How Do Satellites Stay in Orbit?

The ability of a satellite to stay in orbit is dependent on its velocity and the gravitational pull from the planet that the satellite is orbiting. The closer the satellite is to a planet, the faster it has to travel to maintain its orbit.

The orbit principles of Johann Kepler are the basis for the understanding of satellite orbit. Kepler was the first to describe the orbital shape of planets in a mathematical sense. He determined that Earth had an eliptical orbit around the Sun rather than the previous theory which stated that all planets orbited in a perfect circle. Kepler theorized that for an object to orbit the Earth, it must carry enough speed to maintain its path around the planet. Kepler's work helped scientists determine that the closer an object orbits the Earth, the stronger the gravitational pull on the object. Velocity must be increased or else the object would crash to Earth under the weight of the force of attraction.

Artificial satellites are launched into different levels of orbit. The most common satellite orbit is called geosynchronous orbit. Geosynchronous orbit means that it takes the satellite 24 hours to orbit the Earth. This type of orbit is used for communications and television satellites because the satellite remains in the same place over the Earth.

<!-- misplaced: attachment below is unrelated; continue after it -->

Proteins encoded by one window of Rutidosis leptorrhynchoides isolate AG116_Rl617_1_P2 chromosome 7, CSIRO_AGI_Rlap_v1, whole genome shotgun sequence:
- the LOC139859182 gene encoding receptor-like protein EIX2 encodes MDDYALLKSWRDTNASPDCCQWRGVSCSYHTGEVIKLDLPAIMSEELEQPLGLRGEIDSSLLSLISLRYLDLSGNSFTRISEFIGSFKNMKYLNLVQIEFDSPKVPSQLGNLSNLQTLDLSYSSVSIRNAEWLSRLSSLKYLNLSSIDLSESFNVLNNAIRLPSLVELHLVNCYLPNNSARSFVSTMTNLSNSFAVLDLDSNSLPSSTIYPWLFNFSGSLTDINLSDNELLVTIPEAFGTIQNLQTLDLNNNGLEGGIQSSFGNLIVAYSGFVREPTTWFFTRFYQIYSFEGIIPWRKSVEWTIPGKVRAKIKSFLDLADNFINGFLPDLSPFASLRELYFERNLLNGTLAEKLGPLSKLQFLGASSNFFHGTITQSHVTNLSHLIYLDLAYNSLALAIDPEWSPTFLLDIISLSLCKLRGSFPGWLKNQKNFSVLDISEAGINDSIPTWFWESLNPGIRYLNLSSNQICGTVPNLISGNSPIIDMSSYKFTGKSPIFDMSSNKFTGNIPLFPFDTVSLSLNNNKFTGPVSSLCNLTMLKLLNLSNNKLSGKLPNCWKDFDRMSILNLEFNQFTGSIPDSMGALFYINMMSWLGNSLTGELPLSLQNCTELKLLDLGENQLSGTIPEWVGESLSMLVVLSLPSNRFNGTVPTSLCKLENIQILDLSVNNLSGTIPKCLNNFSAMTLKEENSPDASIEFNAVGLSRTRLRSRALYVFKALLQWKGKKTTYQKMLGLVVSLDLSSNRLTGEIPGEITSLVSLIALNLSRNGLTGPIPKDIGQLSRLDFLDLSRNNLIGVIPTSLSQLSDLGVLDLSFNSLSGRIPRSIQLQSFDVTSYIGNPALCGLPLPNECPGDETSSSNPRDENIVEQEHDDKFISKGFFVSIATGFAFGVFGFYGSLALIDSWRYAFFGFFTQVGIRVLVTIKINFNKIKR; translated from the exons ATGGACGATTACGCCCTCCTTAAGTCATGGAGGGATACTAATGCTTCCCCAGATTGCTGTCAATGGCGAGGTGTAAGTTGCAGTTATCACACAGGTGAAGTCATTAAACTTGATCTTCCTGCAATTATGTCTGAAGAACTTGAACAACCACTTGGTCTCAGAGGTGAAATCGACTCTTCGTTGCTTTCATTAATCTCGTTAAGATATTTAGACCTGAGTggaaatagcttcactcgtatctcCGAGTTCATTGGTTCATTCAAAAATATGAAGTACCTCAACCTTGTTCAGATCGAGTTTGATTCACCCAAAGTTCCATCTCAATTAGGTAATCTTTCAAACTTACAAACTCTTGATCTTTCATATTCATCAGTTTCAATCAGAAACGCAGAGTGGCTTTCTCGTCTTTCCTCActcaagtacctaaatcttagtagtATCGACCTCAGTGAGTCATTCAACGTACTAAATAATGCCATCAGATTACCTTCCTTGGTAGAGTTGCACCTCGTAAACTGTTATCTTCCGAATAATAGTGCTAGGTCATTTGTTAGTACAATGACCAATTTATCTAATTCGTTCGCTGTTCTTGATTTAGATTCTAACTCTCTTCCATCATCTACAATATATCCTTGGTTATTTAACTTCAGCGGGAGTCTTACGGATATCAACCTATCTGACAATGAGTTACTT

Orbiting satellites can be natural or man-made. The moon is a natural satellite of the earth. In turn, the earth orbits the sun and therefore is also considered to be a satellite of the sun.

All orbits are elliptical, moving closer to what they orbit at different points in their path. Some are circular, while others are oval in shape. When a satellite is nearest the sun, it is called the perihelion. The aphelion is the farthest point in the orbit around the sun .

Man-made satellites orbit the earth at different heights depending upon their purpose. The International Space Station orbits in the first 100 to 200 miles of space. Other satellites orbit approximately 23,000 miles above the equator in a path called a geosynchronous orbit. Some orbital paths pass over or near the poles and are called polar orbits.